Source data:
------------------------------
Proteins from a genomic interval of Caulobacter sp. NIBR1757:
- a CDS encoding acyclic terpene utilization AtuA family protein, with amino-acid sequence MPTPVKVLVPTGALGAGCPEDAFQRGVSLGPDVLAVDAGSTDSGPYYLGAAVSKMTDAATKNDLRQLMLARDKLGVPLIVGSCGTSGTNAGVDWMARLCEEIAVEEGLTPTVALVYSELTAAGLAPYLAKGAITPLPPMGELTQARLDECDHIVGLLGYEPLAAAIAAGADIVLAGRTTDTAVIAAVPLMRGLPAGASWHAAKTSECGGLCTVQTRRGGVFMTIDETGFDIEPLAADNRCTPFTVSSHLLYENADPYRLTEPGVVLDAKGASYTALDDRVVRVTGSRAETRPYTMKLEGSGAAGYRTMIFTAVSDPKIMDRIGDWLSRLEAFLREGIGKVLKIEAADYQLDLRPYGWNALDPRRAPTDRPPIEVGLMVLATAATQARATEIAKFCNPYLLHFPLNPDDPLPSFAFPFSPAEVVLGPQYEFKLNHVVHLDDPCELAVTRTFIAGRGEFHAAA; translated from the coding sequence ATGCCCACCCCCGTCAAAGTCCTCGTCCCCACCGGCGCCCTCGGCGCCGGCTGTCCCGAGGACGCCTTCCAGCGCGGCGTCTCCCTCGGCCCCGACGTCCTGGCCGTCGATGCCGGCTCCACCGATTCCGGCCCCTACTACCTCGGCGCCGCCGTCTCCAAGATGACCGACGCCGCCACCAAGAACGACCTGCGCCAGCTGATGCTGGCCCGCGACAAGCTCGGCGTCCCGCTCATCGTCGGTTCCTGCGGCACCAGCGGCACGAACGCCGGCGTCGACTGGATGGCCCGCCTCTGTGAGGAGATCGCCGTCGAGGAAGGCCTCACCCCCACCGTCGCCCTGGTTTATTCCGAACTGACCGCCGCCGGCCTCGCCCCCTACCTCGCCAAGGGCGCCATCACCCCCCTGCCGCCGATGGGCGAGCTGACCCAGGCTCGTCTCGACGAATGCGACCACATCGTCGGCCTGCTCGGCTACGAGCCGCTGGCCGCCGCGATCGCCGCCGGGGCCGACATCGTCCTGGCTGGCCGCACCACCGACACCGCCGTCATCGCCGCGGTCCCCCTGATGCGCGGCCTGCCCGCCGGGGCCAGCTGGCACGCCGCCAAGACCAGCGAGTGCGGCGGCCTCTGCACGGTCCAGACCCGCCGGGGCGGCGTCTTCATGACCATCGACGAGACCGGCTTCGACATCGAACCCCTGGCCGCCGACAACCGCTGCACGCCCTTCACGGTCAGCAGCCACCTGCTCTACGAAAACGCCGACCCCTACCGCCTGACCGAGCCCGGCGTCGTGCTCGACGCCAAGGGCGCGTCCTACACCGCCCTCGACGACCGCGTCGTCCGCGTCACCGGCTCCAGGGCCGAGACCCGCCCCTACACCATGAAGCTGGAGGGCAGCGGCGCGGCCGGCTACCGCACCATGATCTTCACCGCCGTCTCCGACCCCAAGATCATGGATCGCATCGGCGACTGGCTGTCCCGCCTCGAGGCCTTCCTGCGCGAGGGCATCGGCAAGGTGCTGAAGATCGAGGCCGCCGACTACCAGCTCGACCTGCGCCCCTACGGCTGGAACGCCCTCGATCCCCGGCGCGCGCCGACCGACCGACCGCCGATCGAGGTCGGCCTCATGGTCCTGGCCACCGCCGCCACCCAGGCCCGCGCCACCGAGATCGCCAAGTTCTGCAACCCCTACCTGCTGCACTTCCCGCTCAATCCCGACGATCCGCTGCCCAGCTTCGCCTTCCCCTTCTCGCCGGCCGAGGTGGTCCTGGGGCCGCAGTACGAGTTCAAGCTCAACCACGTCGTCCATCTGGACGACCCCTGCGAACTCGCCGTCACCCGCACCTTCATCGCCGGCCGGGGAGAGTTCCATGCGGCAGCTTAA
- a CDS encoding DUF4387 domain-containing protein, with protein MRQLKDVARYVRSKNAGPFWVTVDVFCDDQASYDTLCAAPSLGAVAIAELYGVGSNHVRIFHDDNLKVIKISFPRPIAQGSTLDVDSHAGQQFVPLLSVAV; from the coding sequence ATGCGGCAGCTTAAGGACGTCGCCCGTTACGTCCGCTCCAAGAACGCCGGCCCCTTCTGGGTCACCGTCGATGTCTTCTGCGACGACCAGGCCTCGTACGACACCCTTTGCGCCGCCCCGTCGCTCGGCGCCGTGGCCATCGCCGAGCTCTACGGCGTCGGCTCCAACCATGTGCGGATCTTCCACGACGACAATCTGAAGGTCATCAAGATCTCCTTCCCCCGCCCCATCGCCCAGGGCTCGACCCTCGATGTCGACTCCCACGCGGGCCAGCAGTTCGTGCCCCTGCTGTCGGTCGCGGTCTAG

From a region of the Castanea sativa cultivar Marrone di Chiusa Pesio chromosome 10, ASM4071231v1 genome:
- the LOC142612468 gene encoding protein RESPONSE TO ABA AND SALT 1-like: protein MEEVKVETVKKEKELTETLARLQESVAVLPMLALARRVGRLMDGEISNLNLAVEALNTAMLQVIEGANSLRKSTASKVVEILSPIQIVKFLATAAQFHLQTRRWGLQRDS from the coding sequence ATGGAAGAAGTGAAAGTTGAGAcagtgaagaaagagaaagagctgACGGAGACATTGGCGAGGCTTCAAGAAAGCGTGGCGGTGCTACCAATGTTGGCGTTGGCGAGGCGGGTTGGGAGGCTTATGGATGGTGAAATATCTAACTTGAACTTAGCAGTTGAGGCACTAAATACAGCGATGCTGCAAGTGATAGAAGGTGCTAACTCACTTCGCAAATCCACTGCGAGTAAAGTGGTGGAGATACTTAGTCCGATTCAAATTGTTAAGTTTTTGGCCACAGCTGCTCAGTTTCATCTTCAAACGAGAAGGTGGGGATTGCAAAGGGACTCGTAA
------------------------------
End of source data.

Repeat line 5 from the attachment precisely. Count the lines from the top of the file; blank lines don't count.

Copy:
- the LOC142612468 gene encoding protein RESPONSE TO ABA AND SALT 1-like: protein MEEVKVETVKKEKELTETLARLQESVAVLPMLALARRVGRLMDGEISNLNLAVEALNTAMLQVIEGANSLRKSTASKVVEILSPIQIVKFLATAAQFHLQTRRWGLQRDS from the coding sequence ATGGAAGAAGTGAAAGTTGAGAcagtgaagaaagagaaagagctgACGGAGACATTGGCGAGGCTTCAAGAAAGCGTGGCGGTGCTACCAATGTTGGCGTTGGCGAGGCGGGTTGGGAGGCTTATGGATGGTGAAATATCTAACTTGAACTTAGCAGTTGAGGCACTAAATACAGCGATGCTGCAAGTGATAGAAGGTGCTAACTCACTTCGCAAATCCACTGCGAGTAAAGTGGTGGAGATACTTAGTCCGATTCAAATTGTTAAGTTTTTGGCCACAGCTGCTCAGTTTCATCTTCAAACGAGAAGGTGGGGATTGCAAAGGGACTCGTAA